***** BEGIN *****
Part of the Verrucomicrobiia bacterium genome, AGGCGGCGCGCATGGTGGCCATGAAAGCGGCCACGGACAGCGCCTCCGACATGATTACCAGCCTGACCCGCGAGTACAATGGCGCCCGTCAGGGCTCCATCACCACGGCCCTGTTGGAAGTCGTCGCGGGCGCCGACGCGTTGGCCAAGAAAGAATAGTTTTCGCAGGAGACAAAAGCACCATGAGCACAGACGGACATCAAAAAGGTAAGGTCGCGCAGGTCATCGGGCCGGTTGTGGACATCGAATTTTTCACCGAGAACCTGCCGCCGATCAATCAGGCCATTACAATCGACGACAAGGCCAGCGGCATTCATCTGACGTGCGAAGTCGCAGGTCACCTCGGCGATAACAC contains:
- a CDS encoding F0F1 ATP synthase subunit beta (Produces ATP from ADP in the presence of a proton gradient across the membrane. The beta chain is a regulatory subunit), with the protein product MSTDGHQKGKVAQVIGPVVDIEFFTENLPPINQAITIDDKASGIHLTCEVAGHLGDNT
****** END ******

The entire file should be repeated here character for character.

Part of the Verrucomicrobiia bacterium genome, AGGCGGCGCGCATGGTGGCCATGAAAGCGGCCACGGACAGCGCCTCCGACATGATTACCAGCCTGACCCGCGAGTACAATGGCGCCCGTCAGGGCTCCATCACCACGGCCCTGTTGGAAGTCGTCGCGGGCGCCGACGCGTTGGCCAAGAAAGAATAGTTTTCGCAGGAGACAAAAGCACCATGAGCACAGACGGACATCAAAAAGGTAAGGTCGCGCAGGTCATCGGGCCGGTTGTGGACATCGAATTTTTCACCGAGAACCTGCCGCCGATCAATCAGGCCATTACAATCGACGACAAGGCCAGCGGCATTCATCTGACGTGCGAAGTCGCAGGTCACCTCGGCGATAACAC contains:
- a CDS encoding F0F1 ATP synthase subunit beta (Produces ATP from ADP in the presence of a proton gradient across the membrane. The beta chain is a regulatory subunit), with the protein product MSTDGHQKGKVAQVIGPVVDIEFFTENLPPINQAITIDDKASGIHLTCEVAGHLGDNT